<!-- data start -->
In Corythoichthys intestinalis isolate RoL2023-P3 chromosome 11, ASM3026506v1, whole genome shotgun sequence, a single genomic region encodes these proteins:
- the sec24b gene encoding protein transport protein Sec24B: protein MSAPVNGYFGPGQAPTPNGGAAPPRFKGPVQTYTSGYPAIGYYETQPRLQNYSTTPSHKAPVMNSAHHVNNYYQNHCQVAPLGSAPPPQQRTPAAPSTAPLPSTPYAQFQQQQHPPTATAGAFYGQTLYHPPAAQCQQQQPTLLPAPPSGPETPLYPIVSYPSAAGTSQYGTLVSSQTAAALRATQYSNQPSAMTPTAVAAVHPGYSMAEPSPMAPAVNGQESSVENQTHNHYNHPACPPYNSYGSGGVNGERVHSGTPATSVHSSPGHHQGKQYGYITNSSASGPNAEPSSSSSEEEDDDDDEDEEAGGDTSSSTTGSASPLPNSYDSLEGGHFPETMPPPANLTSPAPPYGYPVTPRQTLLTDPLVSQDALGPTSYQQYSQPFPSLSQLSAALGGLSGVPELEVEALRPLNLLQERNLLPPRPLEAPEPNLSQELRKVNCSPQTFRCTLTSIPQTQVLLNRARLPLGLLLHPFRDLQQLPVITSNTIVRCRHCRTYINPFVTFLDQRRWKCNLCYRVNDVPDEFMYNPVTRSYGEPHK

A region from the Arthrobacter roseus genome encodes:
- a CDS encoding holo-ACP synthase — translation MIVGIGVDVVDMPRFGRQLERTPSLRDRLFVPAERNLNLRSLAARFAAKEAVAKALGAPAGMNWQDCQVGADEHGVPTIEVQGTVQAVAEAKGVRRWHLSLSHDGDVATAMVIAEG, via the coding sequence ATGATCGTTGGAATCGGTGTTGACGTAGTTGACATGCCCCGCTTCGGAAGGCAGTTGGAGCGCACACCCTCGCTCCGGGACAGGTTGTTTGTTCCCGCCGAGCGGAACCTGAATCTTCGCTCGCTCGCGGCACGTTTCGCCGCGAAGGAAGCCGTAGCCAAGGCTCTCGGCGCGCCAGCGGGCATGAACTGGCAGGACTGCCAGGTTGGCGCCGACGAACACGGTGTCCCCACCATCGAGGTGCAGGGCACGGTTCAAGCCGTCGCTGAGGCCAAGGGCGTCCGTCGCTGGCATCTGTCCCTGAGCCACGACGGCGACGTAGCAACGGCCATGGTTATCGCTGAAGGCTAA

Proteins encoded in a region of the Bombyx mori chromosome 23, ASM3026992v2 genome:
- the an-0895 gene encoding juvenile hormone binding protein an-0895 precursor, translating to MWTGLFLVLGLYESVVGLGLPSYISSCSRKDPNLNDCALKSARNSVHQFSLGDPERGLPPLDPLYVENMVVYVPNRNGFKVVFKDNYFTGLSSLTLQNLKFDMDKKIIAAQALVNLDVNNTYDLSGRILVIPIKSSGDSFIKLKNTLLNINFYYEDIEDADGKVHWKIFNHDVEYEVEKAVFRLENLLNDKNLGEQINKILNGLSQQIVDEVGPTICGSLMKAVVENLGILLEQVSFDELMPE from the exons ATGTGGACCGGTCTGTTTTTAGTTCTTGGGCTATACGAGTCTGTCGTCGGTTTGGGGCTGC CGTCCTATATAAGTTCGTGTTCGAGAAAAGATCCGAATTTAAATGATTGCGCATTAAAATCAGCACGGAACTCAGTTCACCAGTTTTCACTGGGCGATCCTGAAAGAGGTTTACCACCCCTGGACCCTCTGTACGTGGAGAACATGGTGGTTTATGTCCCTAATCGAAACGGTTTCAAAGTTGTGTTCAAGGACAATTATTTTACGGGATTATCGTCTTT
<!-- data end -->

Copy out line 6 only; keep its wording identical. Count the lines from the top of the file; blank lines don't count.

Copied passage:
- the an-0895 gene encoding juvenile hormone binding protein an-0895 precursor, translating to MWTGLFLVLGLYESVVGLGLPSYISSCSRKDPNLNDCALKSARNSVHQFSLGDPERGLPPLDPLYVENMVVYVPNRNGFKVVFKDNYFTGLSSLTLQNLKFDMDKKIIAAQALVNLDVNNTYDLSGRILVIPIKSSGDSFIKLKNTLLNINFYYEDIEDADGKVHWKIFNHDVEYEVEKAVFRLENLLNDKNLGEQINKILNGLSQQIVDEVGPTICGSLMKAVVENLGILLEQVSFDELMPE from the exons ATGTGGACCGGTCTGTTTTTAGTTCTTGGGCTATACGAGTCTGTCGTCGGTTTGGGGCTGC CGTCCTATATAAGTTCGTGTTCGAGAAAAGATCCGAATTTAAATGATTGCGCATTAAAATCAGCACGGAACTCAGTTCACCAGTTTTCACTGGGCGATCCTGAAAGAGGTTTACCACCCCTGGACCCTCTGTACGTGGAGAACATGGTGGTTTATGTCCCTAATCGAAACGGTTTCAAAGTTGTGTTCAAGGACAATTATTTTACGGGATTATCGTCTTT